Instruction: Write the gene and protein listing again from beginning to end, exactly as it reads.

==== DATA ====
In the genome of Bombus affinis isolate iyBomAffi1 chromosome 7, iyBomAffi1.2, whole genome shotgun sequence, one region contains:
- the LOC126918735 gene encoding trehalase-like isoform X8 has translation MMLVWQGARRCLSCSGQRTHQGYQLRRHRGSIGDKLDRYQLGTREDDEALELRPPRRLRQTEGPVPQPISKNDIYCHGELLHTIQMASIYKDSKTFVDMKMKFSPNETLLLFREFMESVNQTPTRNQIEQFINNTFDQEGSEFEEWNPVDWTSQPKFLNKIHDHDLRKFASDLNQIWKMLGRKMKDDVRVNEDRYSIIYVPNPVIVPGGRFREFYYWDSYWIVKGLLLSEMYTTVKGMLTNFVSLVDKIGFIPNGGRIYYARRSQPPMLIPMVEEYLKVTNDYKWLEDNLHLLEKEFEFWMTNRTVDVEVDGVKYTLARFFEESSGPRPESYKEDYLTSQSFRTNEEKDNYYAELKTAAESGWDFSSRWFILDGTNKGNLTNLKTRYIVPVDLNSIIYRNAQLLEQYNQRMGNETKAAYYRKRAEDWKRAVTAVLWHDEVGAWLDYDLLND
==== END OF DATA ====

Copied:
In the genome of Bombus affinis isolate iyBomAffi1 chromosome 7, iyBomAffi1.2, whole genome shotgun sequence, one region contains:
- the LOC126918735 gene encoding trehalase-like isoform X8 has translation MMLVWQGARRCLSCSGQRTHQGYQLRRHRGSIGDKLDRYQLGTREDDEALELRPPRRLRQTEGPVPQPISKNDIYCHGELLHTIQMASIYKDSKTFVDMKMKFSPNETLLLFREFMESVNQTPTRNQIEQFINNTFDQEGSEFEEWNPVDWTSQPKFLNKIHDHDLRKFASDLNQIWKMLGRKMKDDVRVNEDRYSIIYVPNPVIVPGGRFREFYYWDSYWIVKGLLLSEMYTTVKGMLTNFVSLVDKIGFIPNGGRIYYARRSQPPMLIPMVEEYLKVTNDYKWLEDNLHLLEKEFEFWMTNRTVDVEVDGVKYTLARFFEESSGPRPESYKEDYLTSQSFRTNEEKDNYYAELKTAAESGWDFSSRWFILDGTNKGNLTNLKTRYIVPVDLNSIIYRNAQLLEQYNQRMGNETKAAYYRKRAEDWKRAVTAVLWHDEVGAWLDYDLLND